Spousal Support / Alimony in Connecticut

About Alimony Laws

There is no law that states alimony will always be ordered when a couple divorces. Whether alimony will be paid, how much alimony will be paid and for how long it is to be paid are often among the most challenging issues to resolve in a divorce. When the question of spousal support comes up, the court will consider certain factors in making a determination about whether alimony is appropriate in a particular case. Some of these factors include:

  • The duration of the marriage
  • The causes for the breakdown of the marriage, such as whether either party is guilty of adultery or domestic violence
  • The age, health, station, occupation, and economic needs of each spouse
  • The future earning capacity of each spouse
  • How the marital assets and debts are being divided in the divorce

It is possible to reach an out-of-court settlement on the matter of spousal support in an uncontested divorce. Mediation and collaborative law can be effective approaches for pursuing this goal. When this is not an option and the judge is called upon to rule on the matter, the above are the factors that he or she will use. Even in an uncontested divorce, the settlement agreement will be reviewed to ascertain whether it is in alignment with the provisions of Connecticut family law.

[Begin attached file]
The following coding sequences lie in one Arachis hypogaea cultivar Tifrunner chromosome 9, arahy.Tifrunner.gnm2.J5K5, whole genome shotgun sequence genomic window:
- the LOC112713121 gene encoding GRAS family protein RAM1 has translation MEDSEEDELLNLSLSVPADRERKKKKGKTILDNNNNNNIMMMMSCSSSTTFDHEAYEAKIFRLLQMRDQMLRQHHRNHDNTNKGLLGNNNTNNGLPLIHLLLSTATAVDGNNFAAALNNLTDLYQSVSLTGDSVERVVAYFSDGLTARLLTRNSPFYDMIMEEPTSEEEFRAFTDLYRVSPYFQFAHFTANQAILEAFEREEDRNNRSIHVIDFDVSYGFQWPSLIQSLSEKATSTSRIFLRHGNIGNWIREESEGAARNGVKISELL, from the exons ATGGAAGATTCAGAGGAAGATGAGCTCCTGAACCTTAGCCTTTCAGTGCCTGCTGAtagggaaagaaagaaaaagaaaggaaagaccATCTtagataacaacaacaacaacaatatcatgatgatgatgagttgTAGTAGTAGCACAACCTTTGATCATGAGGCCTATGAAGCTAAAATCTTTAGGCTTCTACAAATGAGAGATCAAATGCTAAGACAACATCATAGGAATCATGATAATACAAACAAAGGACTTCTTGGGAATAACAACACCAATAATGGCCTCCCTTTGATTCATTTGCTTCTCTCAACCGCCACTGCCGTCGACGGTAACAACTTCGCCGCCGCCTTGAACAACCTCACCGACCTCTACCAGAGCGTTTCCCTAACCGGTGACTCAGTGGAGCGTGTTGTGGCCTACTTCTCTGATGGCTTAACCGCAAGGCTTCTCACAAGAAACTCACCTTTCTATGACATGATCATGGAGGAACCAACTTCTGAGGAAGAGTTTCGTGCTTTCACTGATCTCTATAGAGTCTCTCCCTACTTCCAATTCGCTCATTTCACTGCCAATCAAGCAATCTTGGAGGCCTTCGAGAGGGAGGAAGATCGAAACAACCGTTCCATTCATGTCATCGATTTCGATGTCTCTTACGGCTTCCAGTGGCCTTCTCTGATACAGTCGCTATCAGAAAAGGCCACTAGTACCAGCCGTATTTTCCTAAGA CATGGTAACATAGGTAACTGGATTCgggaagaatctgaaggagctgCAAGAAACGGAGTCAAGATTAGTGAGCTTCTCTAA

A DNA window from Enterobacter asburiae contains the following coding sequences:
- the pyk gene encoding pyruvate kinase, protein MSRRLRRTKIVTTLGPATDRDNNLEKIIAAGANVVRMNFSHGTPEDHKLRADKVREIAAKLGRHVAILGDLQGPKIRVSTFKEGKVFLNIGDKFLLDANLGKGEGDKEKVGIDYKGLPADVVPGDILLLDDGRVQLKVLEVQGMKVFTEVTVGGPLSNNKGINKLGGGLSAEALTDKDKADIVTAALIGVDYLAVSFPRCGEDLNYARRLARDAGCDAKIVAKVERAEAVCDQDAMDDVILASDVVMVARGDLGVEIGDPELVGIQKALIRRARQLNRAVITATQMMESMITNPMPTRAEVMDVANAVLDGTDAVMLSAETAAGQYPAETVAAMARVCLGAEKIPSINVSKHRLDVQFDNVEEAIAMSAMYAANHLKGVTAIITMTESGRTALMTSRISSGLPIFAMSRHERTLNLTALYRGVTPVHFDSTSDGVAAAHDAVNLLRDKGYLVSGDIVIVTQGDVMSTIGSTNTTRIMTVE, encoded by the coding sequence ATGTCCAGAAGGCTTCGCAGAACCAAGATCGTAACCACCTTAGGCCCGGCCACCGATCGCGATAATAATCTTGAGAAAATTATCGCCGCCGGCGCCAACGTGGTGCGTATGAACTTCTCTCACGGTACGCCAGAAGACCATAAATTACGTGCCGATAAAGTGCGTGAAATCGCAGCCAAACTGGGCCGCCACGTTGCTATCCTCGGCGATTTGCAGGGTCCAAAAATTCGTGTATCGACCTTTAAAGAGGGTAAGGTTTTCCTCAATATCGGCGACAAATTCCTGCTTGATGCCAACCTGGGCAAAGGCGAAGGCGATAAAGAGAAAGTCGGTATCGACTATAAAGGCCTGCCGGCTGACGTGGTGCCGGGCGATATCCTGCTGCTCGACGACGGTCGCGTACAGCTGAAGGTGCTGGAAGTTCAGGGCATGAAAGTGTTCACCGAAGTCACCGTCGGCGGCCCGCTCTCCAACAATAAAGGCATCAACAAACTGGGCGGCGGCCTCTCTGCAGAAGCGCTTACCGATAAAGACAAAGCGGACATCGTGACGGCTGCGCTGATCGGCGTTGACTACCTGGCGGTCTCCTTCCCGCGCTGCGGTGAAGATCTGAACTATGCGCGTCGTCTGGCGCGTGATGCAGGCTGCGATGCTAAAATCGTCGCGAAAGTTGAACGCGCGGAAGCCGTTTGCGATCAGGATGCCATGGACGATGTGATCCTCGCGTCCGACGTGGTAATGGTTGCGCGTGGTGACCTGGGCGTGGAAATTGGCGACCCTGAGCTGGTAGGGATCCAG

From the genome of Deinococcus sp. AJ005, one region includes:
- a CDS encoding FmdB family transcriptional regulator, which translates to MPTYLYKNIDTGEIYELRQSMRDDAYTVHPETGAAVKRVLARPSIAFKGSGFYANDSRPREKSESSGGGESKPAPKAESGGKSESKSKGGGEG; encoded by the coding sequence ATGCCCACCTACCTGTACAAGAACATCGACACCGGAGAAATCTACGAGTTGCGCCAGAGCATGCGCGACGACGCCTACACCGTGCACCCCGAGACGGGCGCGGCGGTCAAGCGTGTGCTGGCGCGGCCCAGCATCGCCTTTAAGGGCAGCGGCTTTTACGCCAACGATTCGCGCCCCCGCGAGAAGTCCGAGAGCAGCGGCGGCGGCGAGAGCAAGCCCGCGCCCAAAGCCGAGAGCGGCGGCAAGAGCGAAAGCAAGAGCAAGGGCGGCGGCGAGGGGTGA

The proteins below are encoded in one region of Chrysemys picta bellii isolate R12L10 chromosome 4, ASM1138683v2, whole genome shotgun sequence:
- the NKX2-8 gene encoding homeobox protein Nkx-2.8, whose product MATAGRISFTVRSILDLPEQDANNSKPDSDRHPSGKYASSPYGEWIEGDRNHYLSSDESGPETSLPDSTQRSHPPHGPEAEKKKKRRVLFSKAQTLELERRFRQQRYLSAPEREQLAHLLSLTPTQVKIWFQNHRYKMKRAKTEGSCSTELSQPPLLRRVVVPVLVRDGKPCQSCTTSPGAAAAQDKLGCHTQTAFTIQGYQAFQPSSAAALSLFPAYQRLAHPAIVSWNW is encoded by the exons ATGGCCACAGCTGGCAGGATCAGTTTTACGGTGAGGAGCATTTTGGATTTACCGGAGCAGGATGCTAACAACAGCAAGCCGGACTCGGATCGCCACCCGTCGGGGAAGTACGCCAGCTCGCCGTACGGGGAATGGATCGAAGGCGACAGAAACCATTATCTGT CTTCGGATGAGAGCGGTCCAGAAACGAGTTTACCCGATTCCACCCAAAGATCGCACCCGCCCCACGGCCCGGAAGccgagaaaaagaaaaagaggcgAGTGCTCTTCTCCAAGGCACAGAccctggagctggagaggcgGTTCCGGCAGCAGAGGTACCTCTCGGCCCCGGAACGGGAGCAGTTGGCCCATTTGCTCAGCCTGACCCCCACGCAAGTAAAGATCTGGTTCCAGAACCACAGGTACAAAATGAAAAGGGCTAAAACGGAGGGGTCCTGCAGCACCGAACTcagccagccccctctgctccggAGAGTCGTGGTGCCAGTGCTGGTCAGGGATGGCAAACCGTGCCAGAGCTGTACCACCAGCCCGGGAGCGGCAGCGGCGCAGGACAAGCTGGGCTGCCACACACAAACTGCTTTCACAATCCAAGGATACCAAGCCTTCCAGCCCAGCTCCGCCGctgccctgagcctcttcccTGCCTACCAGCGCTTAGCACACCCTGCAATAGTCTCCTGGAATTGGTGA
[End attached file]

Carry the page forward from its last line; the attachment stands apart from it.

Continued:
Other Common Questions About Alimony

What is alimony?

In Connecticut, alimony, otherwise referred to as spousal support, is money paid by one spouse to another either during the divorce, or upon the divorce becoming final, towards the other spouse's living expenses. It can be limited to a term of years or payable for a lifetime, depending on the particular circumstances of the case.

Can I receive alimony before my divorce is finalized?

Yes. Sometimes, the court will temporarily order alimony payments, also known as pendente lite orders.

Does fault matter in determining alimony in divorce proceedings?

The cause of the breakdown of the marriage will be considered by the Connecticut courts in making its financial awards. If the fault is substantial and contributes to the breakdown of the marriage, the court may compensate the party not at fault by giving that party a greater portion of the marital assets or more alimony than he or she would otherwise be awarded. The court will try to distribute the assets and available income as equitably as possible, taking into consideration all of the relevant facts.